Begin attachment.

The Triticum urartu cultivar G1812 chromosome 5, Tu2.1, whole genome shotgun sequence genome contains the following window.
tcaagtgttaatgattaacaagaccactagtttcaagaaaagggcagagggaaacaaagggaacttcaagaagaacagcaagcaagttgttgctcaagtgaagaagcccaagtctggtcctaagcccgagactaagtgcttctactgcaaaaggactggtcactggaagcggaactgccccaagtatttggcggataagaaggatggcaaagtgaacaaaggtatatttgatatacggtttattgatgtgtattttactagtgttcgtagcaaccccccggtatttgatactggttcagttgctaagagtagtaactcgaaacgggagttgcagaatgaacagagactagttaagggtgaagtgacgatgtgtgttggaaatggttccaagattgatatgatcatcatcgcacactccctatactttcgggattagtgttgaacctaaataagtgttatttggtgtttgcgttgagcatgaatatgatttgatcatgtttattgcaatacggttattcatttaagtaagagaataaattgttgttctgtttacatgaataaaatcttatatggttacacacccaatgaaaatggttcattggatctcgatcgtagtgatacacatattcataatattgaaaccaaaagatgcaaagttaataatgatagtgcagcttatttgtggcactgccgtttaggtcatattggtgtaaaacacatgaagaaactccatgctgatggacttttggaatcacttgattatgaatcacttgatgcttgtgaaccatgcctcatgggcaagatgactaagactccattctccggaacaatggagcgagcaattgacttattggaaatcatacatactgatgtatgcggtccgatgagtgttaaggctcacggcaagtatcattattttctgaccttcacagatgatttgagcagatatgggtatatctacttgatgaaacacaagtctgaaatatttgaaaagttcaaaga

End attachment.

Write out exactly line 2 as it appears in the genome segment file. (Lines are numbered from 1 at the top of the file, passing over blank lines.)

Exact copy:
tcaagtgttaatgattaacaagaccactagtttcaagaaaagggcagagggaaacaaagggaacttcaagaagaacagcaagcaagttgttgctcaagtgaagaagcccaagtctggtcctaagcccgagactaagtgcttctactgcaaaaggactggtcactggaagcggaactgccccaagtatttggcggataagaaggatggcaaagtgaacaaaggtatatttgatatacggtttattgatgtgtattttactagtgttcgtagcaaccccccggtatttgatactggttcagttgctaagagtagtaactcgaaacgggagttgcagaatgaacagagactagttaagggtgaagtgacgatgtgtgttggaaatggttccaagattgatatgatcatcatcgcacactccctatactttcgggattagtgttgaacctaaataagtgttatttggtgtttgcgttgagcatgaatatgatttgatcatgtttattgcaatacggttattcatttaagtaagagaataaattgttgttctgtttacatgaataaaatcttatatggttacacacccaatgaaaatggttcattggatctcgatcgtagtgatacacatattcataatattgaaaccaaaagatgcaaagttaataatgatagtgcagcttatttgtggcactgccgtttaggtcatattggtgtaaaacacatgaagaaactccatgctgatggacttttggaatcacttgattatgaatcacttgatgcttgtgaaccatgcctcatgggcaagatgactaagactccattctccggaacaatggagcgagcaattgacttattggaaatcatacatactgatgtatgcggtccgatgagtgttaaggctcacggcaagtatcattattttctgaccttcacagatgatttgagcagatatgggtatatctacttgatgaaacacaagtctgaaatatttgaaaagttcaaaga